Profile: Lily Emamian - Senior Public Service Fellow
Lily Emamian was awarded NIAC's Senior Public Service Fellowship and spent this past summer interning on Capitol Hill with the Senate Homeland Security and Governmental Affairs Committee. Lily recounts her first-hand look at government and how it motivates her to serve the public and our community.
Washington, DC - Undoubtedly, the Iranian-American community is composed of many of the brightest, hardest working, and most intellectually engaged individuals living in the United States. The presence that our community has in all domains – professional, political, artistic, scientific – speaks volumes to the potential that future generations of Iranian Americans will demonstrate in years to come. Blessed with strong and supportive families, the community’s fervently active and motivated youth are entrusted with the responsibility to continue projecting the values that drive Iranian Americans toward excellence: education, humility, and a strong sense of identity.
The National Iranian American Council (NIAC) embraces those qualities in its own work while pushing for diplomacy in U.S.–Iran relations, advocating for human rights in Iran, and engaging young people by providing them a forum to share their political views and pride in our community. Because I share the same goals as NIAC and have always supported its work, I applied for the Senior Public Service Fellowship in hopes of contributing to its honorable mission of joining Iranian Americans nationwide, keeping us informed and involved, and providing a pedestal from which to voice our vision of a great America.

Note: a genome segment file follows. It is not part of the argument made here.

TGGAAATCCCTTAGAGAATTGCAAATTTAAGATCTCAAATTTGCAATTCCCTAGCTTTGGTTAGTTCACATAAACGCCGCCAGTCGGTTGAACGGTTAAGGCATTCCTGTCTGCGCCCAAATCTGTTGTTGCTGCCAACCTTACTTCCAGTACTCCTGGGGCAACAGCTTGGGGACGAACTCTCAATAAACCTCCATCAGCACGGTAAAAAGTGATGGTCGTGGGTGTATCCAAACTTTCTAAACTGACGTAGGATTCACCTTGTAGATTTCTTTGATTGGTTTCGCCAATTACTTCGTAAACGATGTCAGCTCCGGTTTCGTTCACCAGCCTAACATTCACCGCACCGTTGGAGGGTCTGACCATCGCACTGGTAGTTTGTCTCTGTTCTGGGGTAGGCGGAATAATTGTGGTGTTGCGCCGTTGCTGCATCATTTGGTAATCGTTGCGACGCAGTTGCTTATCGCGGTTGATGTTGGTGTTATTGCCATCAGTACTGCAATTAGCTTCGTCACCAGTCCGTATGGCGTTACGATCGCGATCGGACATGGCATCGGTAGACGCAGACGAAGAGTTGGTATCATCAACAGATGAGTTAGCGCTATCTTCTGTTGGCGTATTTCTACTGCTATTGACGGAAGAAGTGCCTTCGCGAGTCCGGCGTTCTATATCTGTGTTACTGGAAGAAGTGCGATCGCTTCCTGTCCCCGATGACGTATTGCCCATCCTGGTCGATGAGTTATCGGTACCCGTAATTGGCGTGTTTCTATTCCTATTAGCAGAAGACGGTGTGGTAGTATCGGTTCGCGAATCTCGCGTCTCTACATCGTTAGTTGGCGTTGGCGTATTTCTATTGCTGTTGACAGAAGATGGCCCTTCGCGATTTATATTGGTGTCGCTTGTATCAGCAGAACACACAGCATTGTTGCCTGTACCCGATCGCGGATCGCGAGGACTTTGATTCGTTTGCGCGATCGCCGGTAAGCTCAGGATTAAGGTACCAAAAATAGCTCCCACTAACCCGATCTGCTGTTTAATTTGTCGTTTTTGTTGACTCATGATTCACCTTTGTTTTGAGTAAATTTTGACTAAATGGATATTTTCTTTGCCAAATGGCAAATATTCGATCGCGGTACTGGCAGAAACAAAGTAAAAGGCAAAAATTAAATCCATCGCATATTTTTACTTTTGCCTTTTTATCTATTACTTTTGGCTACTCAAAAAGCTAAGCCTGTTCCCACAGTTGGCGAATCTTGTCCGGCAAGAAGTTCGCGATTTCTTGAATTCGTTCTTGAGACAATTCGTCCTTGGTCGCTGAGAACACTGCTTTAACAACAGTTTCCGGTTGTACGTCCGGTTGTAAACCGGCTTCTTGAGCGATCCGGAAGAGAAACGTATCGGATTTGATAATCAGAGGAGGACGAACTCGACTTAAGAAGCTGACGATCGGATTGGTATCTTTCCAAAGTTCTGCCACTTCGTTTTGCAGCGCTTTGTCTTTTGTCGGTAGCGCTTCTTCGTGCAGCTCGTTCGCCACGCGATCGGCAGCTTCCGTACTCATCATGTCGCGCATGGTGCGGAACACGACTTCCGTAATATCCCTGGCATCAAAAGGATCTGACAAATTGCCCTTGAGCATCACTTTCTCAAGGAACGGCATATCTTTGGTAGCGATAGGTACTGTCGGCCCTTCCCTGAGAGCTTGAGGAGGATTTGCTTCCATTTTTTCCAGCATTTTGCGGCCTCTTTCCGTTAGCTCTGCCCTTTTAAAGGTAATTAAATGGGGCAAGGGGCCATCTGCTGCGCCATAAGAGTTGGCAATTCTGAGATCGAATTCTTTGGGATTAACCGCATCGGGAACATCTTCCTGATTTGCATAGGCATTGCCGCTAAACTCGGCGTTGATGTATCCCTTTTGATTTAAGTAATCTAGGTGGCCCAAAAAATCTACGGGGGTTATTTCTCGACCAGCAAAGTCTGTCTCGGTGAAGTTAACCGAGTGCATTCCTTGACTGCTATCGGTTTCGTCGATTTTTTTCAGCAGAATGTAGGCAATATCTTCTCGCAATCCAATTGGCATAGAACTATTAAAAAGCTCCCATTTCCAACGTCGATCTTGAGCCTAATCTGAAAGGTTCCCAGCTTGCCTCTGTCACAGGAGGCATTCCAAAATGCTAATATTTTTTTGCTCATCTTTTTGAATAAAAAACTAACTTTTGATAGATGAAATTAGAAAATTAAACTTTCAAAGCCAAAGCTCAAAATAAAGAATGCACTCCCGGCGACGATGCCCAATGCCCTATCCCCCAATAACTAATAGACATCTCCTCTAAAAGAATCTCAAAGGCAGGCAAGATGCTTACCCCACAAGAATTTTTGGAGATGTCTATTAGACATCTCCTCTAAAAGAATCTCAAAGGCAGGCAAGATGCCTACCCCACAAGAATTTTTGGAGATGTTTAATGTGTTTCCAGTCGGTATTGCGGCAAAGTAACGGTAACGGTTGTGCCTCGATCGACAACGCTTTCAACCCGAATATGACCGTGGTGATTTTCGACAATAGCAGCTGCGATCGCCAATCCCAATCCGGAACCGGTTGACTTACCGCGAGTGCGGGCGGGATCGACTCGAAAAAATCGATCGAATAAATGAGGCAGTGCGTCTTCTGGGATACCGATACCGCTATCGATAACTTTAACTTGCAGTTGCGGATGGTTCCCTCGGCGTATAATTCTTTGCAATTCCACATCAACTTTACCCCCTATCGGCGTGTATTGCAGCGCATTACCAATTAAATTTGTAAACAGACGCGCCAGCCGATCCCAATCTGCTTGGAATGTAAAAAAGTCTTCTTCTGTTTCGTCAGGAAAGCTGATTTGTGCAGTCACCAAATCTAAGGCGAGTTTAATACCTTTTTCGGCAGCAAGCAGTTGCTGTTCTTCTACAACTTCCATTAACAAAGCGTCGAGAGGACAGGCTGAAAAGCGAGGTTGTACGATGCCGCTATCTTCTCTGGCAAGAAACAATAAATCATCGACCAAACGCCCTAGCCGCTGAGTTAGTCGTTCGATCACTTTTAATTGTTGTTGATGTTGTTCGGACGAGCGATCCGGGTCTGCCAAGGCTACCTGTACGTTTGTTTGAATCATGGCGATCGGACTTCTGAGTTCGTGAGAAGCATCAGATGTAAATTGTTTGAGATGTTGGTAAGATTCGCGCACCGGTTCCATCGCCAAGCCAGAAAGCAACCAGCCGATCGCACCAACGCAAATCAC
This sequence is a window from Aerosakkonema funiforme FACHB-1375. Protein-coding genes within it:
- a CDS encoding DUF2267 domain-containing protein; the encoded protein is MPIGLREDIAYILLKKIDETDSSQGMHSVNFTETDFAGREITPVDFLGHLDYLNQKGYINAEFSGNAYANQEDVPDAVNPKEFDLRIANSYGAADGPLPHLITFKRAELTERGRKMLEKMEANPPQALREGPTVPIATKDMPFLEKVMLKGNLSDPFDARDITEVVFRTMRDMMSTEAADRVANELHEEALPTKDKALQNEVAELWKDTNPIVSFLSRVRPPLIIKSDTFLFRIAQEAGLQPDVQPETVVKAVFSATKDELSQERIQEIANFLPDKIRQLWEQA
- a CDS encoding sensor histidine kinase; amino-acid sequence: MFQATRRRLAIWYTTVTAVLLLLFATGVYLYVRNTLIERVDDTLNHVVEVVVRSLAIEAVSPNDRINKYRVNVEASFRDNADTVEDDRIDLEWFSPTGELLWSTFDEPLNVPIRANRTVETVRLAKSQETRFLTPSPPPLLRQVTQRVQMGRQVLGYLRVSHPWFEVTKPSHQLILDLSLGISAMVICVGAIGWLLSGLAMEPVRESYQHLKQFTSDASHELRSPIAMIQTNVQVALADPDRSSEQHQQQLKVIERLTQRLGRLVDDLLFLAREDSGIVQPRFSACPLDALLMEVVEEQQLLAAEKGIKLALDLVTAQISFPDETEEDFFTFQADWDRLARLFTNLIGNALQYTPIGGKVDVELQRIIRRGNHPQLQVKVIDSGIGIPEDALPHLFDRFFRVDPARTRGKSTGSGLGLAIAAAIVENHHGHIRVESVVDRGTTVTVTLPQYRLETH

After being awarded the Fellowship, I served as an intern during the summer months at the Senate Homeland Security and Governmental Affairs Committee, where I wrote memos, conducted research for committee staff that worked on policies and investigated legislation, prepared the committee office for hearings, and worked with staffers in the efforts of passing the Cybersecurity Act of 2012.
NIAC’s support allowed me to become familiar with the Capitol Hill culture, an opportunity I hoped to have upon stepping foot in Washington, DC as a college freshman passionate about studying international relations and discovering the wonders of the city. In addition to gaining valuable experience working in the government setting, I proudly represented the Iranian-American community throughout my internship experience – whether while preparing memos, meeting witnesses testifying at committee hearings, or during conversations in the office with staffers. As a Senior Public Service Fellow, I kept a close watch on discussions of U.S.–Iran relations on the Hill. I took advantage of exposure to high-level discussions on how best to approach tumultuous political relations not only for my own enrichment, but also to inform my peers and family members of affairs in Washington. By doing so, I discovered that we, as a value-oriented community, must contribute to those discussions every step of the way and ensure that we are represented in the decisions our leaders make.
Most importantly, engaging with the Iranian-American community on so many levels – professional, intellectual, and social – allowed me to find a home away from home. Spending time with NIAC interns and staff, particularly meeting and speaking with Trita Parsi, Nobar Elmi, and Lily Samimi – opened my eyes to an unprecedented level of tenacity and sharpness – one that ignites Iranian Americans to make a difference, and instilled in me a commitment to fulfill my ambitions of serving the public.